Catching Rays
Home Topic 1:
The Cosmic Ray Puzzle
Topic 2:
Detectors on Balloons
Topic 3:
Topic 4:
Dark Matter?

Topic 3:

Assembling detector components is a delicate and exacting business.

Seo has pioneered the design, construction, testing and deployment of many instrument suites. But perhaps the two best known are the Advanced Thin Ionization Calorimeter (ATIC) and the next-generation equipment for the Cosmic Ray Energetics and Mass mission (CREAM). Both have flown repeatedly and have compiled numerous datasets that are still being analyzed. (For example, in November of 2008, the ATIC collaboration published an analysis of data taken in flights from 2000 to 2003. The result—see Topic 4: Dark Matter?—made news around the world and was reported at length in The New York Times.)

Scientists have known for decades how to determine the identity and energy content of subatomic particles. In fact, four CMNS physicists are currently doing just that for the Large Hadron Collider, the world's most powerful particle accelerator, at the CERN facility outside Geneva, Switzerland. But their detector weighs more than the Eiffel Tower. Seo's designs had to be light enough to carry on a balloon, but substantial enough to provide information on particles as heavy as iron nuclei traveling at enormous speeds.

Dr. Seo explains the CREAM electronics.

The configurations have evolved from ATIC into various versions of the CREAM suite. The latest CREAM design integrates five kinds of instruments, each with a different and difficult primary job. Starting at the top, the first component, called the Timing Charge Detector (labeled TCD in the diagram, right), detects the charge of the particle and its velocity by the light that is produced when particles pass through a plastic "scintillator."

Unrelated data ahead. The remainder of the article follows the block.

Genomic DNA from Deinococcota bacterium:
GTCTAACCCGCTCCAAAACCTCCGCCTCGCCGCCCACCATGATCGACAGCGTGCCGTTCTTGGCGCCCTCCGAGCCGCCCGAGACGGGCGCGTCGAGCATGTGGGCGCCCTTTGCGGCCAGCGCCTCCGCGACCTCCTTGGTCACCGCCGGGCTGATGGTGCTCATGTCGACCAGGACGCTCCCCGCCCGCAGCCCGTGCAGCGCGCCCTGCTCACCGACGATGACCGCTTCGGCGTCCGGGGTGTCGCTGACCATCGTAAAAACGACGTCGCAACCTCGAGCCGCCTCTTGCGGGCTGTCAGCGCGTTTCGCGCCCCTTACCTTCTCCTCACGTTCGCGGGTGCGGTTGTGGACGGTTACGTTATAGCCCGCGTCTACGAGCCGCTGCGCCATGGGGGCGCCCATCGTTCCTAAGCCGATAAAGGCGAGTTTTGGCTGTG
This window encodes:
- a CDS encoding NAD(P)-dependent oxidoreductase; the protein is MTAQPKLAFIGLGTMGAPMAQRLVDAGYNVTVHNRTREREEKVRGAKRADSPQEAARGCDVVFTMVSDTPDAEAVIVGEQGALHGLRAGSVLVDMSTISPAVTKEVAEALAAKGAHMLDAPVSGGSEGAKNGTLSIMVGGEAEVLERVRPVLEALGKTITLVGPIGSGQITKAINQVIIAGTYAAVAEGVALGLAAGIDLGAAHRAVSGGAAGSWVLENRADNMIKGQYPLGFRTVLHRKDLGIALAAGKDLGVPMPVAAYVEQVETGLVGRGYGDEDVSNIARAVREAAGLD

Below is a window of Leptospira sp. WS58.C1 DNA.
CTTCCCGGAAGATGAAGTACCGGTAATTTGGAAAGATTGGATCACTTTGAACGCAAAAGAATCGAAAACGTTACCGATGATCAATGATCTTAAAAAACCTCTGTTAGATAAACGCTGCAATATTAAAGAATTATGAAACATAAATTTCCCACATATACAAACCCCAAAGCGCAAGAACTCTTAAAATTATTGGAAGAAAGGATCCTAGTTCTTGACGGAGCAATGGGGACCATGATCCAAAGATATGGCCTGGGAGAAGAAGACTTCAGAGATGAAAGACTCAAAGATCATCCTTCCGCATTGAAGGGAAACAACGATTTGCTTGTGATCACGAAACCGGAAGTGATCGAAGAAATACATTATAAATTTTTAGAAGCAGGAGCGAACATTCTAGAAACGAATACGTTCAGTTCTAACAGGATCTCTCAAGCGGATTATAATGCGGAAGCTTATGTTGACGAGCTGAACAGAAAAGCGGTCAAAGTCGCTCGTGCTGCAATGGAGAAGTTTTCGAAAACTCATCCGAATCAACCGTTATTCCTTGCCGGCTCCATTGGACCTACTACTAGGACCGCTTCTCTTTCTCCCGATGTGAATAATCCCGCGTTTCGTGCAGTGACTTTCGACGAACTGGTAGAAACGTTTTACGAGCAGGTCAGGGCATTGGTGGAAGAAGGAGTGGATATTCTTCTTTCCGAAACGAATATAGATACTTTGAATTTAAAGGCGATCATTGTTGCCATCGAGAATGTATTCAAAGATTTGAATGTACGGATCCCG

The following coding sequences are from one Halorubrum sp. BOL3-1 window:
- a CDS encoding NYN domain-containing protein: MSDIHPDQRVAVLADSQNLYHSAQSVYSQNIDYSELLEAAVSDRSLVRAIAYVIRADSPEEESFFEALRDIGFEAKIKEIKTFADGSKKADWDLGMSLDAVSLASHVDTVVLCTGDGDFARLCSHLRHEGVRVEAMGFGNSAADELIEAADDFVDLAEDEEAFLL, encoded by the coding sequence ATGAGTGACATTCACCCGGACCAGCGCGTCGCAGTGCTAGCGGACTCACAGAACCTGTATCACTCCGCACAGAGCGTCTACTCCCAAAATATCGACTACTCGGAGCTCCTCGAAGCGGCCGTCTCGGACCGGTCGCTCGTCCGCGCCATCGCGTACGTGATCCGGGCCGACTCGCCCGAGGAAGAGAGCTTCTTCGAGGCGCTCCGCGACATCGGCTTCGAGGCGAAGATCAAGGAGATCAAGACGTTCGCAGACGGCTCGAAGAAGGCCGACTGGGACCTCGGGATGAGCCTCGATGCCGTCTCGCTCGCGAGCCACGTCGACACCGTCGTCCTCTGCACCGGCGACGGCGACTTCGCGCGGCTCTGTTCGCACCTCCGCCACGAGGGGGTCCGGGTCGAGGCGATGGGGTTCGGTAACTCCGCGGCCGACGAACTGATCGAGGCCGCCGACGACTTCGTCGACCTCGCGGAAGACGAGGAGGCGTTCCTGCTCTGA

A second component, the Transition Radiation Detector TRD), confirms the charge, measures a variable that indicates the ratio between the CR's mass and its velocity, and shows the particle's track.

The TRD is divided into two sections, with a "Cherenkov detector" in between. Cherenkov light is a blue flash that results when a particle is traveling faster than the speed of light in a particular material—in this case, a special plastic. (It's the light equivalent of the sonic boom that occurs when an airplane is traveling faster than the speed of sound in air.) The Cherenkov unit allows the CREAM suite to disregard lower-velocity particles, which do not produce the blue "boom."

Next in line is the Silicon Charge Detector (SCD), which contains about 200 semiconductor sensors, each less than half a millimeter thick, that can discern extremely small differences in charge. Multiple charge measurements with the TCD, CD, and SCD identify the incident particle charges by minimizing the effect of backscattered particles from the calorimeter. An imager next to the Cherenkov dector, called the "CherCam," provides an additional method of disregarding backscatter effects.


The bottom component is the calorimeter—that is, a device that measures the energy of incoming particles. The CRs smash into lightweight carbon "targets" interleaved with sheets of scintillator that further track the particles' paths. Finally, the particle debris that results from the target collision penetrates a set of tungsten plates. The more energetic the particle, the larger the torrent of debris recorded by the calorimeter.

"The easiest way to conceptualize it," Seo says, "is as a very compact air shower device. Of course, I need to use material that is a lot more dense than air to make these things happen quickly in small depths. That's the idea for the calorimeter."

Watch the current status webcam at and monitor and launch.

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